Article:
#Suicide in African Cultures – The Igbo People of Nigeria


The Igbo people of modern day Nigeria conceptualized the idea and act of suicide much the same way as the Luo people of modern day Kenya. The Igbo have a concept known as Nso ani – a religious offence of a kind abhorred by everyone. Nso ani is a sin so grave that it is not only abhorrent to anyone, but it is a sin against the earth itself. Suicide is one of these sins. If we can borrow Chinua Achebe’s exploration of this concept through Things Fall Apart, we learn that a person who commits suicide has committed an evil act, has accepted a bad death, and bad deaths disrupt the normal cycles of life.

As a result, there were harsh consequences for those who committed suicide. First, the very land on which they did this was considered polluted. Such a land could only be cleansed through elaborate rituals. If one hanged themselves on a tree, the tree would be cut down. If one hanged themselves inside the house, say on a rafter, the house would be burned down to prevent another person from committing suicide in the same house. If it was carried in the yam barn, the yams would be burnt down together with the barn. The bodies of those who committed suicide, just like among the Luo, did not receive a decent burial. They were buried in the evil forest. If a person hanged themselves on a farmland, a grave would be dug directly under the hanging body so that when the rope is cut the corpse would fall directly into the grave and be buried. If a person drowned themselves in a well, such a well would be condemned, declared unusable, and it would be destroyed.

In a paper by Norbert Oparaji “A Theological Evaluation of Suicide in Igbo Traditional Culture”, the author notes that the ethno-theological phenomenon of suicide in the Igbo traditional culture pertained to principles such as the character of sin, the common good, the Imago Dei, sanctity of life and atonement. Imago Dei is the theological conception of the “Image of God” and within Catechism of the Catholic Church (CCC 2281) suicide is forbidden by the fifth commandment (“thou shall not kill”) and is considered “gravely contrary to the love of self”. In a sense, traditional Igbo philosophical view of suicide was to a large extent similar to the Christian view, which would be forced onto the people later by the colonialists.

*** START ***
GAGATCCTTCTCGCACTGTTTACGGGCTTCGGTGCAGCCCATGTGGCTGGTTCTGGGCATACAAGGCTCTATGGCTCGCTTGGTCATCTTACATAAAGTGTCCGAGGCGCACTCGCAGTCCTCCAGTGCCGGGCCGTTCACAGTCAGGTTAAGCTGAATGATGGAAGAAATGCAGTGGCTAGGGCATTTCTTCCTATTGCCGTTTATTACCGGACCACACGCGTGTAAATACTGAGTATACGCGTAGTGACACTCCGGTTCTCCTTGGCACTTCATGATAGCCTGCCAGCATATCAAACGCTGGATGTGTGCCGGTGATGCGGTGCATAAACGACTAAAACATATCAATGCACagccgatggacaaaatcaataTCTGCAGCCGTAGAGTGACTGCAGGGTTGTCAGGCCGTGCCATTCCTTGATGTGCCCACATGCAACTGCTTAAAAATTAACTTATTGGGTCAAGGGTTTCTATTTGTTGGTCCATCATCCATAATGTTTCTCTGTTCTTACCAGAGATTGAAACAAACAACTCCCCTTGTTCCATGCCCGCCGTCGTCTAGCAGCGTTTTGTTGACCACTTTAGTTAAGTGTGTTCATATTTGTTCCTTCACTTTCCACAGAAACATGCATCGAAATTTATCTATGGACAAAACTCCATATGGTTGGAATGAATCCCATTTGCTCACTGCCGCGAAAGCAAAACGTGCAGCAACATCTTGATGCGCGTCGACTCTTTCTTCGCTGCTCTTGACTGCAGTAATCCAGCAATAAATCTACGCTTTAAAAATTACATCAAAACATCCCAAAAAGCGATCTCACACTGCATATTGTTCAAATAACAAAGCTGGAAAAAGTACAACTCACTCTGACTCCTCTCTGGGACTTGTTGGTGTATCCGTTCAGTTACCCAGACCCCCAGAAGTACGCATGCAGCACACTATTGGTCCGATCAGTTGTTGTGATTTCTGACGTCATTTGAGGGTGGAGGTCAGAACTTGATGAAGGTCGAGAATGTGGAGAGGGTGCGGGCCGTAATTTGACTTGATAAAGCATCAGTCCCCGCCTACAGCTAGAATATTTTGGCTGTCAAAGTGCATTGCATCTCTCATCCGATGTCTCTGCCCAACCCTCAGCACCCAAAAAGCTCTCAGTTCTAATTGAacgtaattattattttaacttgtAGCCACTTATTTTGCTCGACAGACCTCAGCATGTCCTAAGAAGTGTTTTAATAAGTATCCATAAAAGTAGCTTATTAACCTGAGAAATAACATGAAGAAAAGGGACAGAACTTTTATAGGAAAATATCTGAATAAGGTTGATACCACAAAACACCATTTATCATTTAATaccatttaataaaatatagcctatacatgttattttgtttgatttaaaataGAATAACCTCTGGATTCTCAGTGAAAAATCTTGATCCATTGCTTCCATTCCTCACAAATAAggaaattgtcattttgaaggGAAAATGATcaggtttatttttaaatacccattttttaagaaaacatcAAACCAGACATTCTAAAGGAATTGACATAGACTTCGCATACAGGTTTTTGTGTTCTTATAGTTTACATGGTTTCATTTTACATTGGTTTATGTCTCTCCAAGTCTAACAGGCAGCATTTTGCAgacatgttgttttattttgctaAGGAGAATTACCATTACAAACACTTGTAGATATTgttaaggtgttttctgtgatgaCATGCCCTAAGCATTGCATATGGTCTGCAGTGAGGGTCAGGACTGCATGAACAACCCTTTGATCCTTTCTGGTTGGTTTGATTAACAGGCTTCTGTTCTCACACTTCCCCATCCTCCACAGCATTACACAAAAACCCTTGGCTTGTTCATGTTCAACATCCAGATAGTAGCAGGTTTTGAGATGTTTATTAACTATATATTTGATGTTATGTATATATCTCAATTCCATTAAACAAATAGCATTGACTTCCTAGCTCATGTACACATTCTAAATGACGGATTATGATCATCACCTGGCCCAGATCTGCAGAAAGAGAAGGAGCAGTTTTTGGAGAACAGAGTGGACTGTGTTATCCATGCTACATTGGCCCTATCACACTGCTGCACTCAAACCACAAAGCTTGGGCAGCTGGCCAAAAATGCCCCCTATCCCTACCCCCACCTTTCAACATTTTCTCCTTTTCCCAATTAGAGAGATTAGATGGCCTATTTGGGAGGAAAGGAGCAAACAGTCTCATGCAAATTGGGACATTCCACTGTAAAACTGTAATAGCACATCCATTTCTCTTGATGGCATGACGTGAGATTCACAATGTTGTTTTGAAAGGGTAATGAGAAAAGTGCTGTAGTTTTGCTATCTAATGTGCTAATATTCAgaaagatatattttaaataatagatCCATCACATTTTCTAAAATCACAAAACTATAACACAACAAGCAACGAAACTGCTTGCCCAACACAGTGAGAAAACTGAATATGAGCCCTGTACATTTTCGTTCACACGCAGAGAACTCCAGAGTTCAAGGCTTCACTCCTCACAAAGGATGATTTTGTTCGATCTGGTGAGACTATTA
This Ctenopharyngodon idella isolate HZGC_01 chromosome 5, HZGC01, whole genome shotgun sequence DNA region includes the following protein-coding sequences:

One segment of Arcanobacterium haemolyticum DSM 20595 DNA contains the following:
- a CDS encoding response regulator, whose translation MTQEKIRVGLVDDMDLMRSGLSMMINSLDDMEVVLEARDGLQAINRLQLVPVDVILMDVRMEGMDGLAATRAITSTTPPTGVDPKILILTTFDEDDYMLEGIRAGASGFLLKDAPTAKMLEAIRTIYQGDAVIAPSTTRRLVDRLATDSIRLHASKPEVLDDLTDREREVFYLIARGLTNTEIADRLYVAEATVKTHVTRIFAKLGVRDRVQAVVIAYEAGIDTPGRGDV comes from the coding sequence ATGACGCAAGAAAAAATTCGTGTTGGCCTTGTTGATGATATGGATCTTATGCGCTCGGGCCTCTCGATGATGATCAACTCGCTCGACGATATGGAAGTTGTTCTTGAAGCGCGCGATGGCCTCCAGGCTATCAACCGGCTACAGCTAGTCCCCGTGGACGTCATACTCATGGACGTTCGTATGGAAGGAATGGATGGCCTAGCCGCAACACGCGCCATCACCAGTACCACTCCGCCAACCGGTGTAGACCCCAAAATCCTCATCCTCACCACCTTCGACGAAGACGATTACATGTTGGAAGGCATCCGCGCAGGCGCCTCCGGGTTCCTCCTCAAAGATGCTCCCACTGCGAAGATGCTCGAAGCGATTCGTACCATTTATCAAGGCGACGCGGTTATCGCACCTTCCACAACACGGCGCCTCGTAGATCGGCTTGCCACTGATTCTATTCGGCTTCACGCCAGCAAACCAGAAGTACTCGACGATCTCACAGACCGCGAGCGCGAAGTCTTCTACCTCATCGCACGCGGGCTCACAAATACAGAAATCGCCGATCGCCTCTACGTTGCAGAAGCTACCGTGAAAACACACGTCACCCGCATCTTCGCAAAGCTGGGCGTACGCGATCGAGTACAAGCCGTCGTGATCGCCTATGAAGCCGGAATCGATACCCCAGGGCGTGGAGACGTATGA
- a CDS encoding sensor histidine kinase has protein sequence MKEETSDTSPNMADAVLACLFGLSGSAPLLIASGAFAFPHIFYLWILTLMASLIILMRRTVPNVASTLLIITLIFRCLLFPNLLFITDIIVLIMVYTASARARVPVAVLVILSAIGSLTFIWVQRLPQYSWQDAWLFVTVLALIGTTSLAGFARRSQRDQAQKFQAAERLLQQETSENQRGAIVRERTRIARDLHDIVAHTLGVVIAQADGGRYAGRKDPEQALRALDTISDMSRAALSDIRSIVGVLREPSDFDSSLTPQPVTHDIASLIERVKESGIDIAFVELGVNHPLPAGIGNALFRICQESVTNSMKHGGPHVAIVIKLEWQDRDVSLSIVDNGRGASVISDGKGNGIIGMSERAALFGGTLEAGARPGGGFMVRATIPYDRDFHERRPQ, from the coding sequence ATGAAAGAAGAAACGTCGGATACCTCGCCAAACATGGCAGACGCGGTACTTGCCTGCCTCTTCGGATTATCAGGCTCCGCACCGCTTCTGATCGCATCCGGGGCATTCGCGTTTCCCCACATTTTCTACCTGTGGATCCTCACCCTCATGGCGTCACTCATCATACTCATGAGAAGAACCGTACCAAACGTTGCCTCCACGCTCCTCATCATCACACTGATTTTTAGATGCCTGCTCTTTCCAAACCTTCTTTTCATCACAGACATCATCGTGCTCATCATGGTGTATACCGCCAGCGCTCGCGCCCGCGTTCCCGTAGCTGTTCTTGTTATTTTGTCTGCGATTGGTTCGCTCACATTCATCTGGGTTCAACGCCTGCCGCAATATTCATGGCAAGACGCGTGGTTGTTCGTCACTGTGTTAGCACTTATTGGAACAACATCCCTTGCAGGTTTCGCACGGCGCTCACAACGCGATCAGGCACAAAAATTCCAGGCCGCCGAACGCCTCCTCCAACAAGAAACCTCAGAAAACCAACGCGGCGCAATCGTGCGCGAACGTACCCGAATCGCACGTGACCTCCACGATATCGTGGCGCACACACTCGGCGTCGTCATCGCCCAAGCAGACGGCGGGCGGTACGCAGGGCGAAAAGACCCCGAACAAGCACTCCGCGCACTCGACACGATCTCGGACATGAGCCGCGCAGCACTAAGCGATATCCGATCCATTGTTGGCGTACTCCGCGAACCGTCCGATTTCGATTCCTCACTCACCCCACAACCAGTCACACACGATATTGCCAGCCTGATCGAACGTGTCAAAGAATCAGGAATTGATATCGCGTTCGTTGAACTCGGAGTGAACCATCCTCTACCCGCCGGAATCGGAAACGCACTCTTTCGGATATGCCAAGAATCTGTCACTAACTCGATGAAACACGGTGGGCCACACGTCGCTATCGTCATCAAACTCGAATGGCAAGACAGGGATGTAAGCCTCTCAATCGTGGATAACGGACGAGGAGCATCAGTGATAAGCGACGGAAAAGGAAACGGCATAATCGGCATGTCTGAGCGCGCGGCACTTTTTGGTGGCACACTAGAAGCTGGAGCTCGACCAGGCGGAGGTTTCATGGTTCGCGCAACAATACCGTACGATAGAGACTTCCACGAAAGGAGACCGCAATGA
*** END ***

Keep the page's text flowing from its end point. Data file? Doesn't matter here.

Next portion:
According to Igbo philosophy, the life of a person is circumscribed within Uwa (the world), which is composed of the physical and spiritual, the abode of humans and spirits. The human is composed of ahu(body), mkpuruobi(heart) and nmuo(spirit), and the basic unity of these is mmadu(person). This is different from Greek philosophy, in which Plato held that the spirit of a person is assumed as a separate living entity inhabiting a body, or Aristotle, in which spirit is a form of the body. In Igbo, ahu, nmuo, and mmadu are inseperable, and is expressed as one entity, nmuo, the person.

This inseparability informs the ontological goodness of the human person which is held as immensely significant among the Igbo. Therefore, in pursuit of the ultimate good (summum bonun), the person is guided by the desire for ndu life and its preservation, and that despite the nsogu (difficulties and frustrations), this pursuit should not transgress the moral order. It is not uncommon, therefore, among the Igbo, for prominence given to concepts such as ndubisi (meaning, life is of prime value and should be preserved), ndukaku (life is greater than wealth, hence wealth must not be pursued at the expense of life), or nduamaka (life is good).

The prominence given to ontological goodness of the person in Igbo philosophy informs the harsh view of suicide. Suicide is onwu ojoo (a bad death) and dreaded or regarded as nso ani (taboo or grave sin against natural order). A “good death” will cause the deceased to reincarnate; but “bad deaths” disrupt this cycle – they are unable to join their ancestors or reincarnate.

One thought on “#Suicide in African Cultures – The Igbo People of Nigeria

  1. Pingback: Suicide and Scripture: A Concern for Modern Concern

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